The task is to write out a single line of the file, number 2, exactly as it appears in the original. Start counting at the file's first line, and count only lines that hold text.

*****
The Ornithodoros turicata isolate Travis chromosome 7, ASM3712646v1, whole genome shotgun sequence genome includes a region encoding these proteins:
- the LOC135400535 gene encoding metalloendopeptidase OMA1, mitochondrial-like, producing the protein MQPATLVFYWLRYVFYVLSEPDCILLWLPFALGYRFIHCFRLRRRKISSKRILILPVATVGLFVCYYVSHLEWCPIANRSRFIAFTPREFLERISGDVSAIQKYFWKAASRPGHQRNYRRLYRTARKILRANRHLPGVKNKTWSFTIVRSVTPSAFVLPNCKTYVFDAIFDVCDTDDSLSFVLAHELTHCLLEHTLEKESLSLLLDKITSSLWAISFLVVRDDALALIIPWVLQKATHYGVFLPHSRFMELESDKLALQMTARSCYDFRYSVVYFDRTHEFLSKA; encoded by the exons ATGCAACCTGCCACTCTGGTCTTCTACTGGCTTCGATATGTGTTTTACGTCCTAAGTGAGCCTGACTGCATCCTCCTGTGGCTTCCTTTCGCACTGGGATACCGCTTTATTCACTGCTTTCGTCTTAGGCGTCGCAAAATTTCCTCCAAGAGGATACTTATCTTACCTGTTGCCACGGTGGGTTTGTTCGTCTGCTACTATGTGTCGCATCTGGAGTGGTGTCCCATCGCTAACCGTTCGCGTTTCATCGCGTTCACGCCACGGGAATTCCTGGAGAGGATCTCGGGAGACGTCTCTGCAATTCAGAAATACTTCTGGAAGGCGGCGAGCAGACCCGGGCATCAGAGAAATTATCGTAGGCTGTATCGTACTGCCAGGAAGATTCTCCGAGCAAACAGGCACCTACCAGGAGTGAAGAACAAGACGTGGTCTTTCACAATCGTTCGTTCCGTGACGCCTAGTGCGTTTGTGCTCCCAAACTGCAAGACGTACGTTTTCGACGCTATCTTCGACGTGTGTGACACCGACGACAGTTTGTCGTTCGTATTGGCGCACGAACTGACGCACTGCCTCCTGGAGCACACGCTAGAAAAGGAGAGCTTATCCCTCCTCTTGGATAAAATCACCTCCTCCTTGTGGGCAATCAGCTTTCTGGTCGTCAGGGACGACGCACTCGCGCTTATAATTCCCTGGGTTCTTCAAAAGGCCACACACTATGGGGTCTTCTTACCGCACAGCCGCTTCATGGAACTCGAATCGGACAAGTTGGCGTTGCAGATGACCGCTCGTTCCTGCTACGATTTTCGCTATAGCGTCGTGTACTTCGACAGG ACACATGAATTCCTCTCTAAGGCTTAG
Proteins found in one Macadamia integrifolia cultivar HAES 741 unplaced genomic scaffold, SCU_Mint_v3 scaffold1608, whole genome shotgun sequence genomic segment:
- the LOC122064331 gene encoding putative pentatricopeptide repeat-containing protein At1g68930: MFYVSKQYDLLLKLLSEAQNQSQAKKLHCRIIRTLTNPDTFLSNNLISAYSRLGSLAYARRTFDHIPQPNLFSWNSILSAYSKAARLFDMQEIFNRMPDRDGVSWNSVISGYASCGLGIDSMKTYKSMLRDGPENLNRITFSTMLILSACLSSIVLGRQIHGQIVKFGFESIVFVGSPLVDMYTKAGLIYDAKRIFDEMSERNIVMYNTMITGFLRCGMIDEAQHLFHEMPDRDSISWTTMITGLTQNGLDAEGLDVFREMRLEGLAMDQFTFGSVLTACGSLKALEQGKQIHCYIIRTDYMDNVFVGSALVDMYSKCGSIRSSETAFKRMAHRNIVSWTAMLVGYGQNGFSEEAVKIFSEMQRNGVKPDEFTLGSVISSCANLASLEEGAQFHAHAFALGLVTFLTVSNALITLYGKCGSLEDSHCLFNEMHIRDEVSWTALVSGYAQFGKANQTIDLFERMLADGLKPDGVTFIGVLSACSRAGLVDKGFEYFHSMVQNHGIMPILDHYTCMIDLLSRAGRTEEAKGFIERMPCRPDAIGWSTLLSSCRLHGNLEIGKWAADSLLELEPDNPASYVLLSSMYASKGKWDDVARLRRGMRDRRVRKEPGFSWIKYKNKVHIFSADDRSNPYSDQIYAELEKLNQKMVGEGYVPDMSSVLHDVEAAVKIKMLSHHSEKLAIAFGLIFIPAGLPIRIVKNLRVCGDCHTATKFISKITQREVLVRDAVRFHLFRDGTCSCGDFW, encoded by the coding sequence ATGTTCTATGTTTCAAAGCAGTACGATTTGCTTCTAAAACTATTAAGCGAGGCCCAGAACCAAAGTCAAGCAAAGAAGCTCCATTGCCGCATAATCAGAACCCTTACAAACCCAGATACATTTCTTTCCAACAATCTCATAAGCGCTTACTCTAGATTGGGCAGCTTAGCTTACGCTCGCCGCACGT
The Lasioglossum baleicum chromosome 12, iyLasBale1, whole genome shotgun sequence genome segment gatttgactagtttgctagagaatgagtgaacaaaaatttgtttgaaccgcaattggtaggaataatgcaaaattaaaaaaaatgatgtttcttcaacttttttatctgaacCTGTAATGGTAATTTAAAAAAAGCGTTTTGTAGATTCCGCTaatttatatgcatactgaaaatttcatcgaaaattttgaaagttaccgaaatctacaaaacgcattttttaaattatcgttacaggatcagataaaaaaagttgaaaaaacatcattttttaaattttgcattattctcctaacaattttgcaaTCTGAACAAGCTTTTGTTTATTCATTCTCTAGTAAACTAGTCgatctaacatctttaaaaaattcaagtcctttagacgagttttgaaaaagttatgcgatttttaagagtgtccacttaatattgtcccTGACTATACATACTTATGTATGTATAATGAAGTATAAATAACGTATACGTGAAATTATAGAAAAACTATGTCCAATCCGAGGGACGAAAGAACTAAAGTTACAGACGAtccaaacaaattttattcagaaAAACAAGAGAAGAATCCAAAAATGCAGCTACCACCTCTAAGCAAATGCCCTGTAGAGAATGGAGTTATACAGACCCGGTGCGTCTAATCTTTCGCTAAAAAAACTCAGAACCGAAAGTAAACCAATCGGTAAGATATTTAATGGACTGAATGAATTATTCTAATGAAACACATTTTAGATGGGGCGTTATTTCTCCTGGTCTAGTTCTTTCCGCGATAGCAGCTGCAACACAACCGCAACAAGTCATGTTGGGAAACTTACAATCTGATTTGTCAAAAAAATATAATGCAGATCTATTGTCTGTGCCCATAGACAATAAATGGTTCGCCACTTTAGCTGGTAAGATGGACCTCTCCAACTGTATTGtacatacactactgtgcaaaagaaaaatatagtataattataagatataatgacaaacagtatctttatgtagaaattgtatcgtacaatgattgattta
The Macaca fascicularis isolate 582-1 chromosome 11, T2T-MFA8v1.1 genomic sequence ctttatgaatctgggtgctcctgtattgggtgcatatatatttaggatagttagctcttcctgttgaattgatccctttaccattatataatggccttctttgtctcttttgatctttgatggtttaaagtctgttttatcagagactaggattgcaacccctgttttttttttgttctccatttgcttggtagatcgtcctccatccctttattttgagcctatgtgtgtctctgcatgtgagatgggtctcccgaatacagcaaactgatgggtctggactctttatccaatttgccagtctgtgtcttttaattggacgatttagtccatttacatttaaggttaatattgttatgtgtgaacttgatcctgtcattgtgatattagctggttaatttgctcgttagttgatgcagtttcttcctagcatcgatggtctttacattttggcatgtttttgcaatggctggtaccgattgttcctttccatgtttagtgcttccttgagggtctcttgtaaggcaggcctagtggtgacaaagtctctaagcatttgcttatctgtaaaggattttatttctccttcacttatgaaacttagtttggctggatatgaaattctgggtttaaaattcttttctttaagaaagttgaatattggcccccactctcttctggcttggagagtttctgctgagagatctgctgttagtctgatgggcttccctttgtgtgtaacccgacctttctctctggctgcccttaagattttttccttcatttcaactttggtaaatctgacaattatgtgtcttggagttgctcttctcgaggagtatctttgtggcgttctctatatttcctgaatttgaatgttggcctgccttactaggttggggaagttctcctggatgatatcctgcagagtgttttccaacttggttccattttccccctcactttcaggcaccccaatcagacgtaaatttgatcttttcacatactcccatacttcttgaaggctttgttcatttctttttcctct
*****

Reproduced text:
- the LOC135400535 gene encoding metalloendopeptidase OMA1, mitochondrial-like, producing the protein MQPATLVFYWLRYVFYVLSEPDCILLWLPFALGYRFIHCFRLRRRKISSKRILILPVATVGLFVCYYVSHLEWCPIANRSRFIAFTPREFLERISGDVSAIQKYFWKAASRPGHQRNYRRLYRTARKILRANRHLPGVKNKTWSFTIVRSVTPSAFVLPNCKTYVFDAIFDVCDTDDSLSFVLAHELTHCLLEHTLEKESLSLLLDKITSSLWAISFLVVRDDALALIIPWVLQKATHYGVFLPHSRFMELESDKLALQMTARSCYDFRYSVVYFDRTHEFLSKA; encoded by the exons ATGCAACCTGCCACTCTGGTCTTCTACTGGCTTCGATATGTGTTTTACGTCCTAAGTGAGCCTGACTGCATCCTCCTGTGGCTTCCTTTCGCACTGGGATACCGCTTTATTCACTGCTTTCGTCTTAGGCGTCGCAAAATTTCCTCCAAGAGGATACTTATCTTACCTGTTGCCACGGTGGGTTTGTTCGTCTGCTACTATGTGTCGCATCTGGAGTGGTGTCCCATCGCTAACCGTTCGCGTTTCATCGCGTTCACGCCACGGGAATTCCTGGAGAGGATCTCGGGAGACGTCTCTGCAATTCAGAAATACTTCTGGAAGGCGGCGAGCAGACCCGGGCATCAGAGAAATTATCGTAGGCTGTATCGTACTGCCAGGAAGATTCTCCGAGCAAACAGGCACCTACCAGGAGTGAAGAACAAGACGTGGTCTTTCACAATCGTTCGTTCCGTGACGCCTAGTGCGTTTGTGCTCCCAAACTGCAAGACGTACGTTTTCGACGCTATCTTCGACGTGTGTGACACCGACGACAGTTTGTCGTTCGTATTGGCGCACGAACTGACGCACTGCCTCCTGGAGCACACGCTAGAAAAGGAGAGCTTATCCCTCCTCTTGGATAAAATCACCTCCTCCTTGTGGGCAATCAGCTTTCTGGTCGTCAGGGACGACGCACTCGCGCTTATAATTCCCTGGGTTCTTCAAAAGGCCACACACTATGGGGTCTTCTTACCGCACAGCCGCTTCATGGAACTCGAATCGGACAAGTTGGCGTTGCAGATGACCGCTCGTTCCTGCTACGATTTTCGCTATAGCGTCGTGTACTTCGACAGG ACACATGAATTCCTCTCTAAGGCTTAG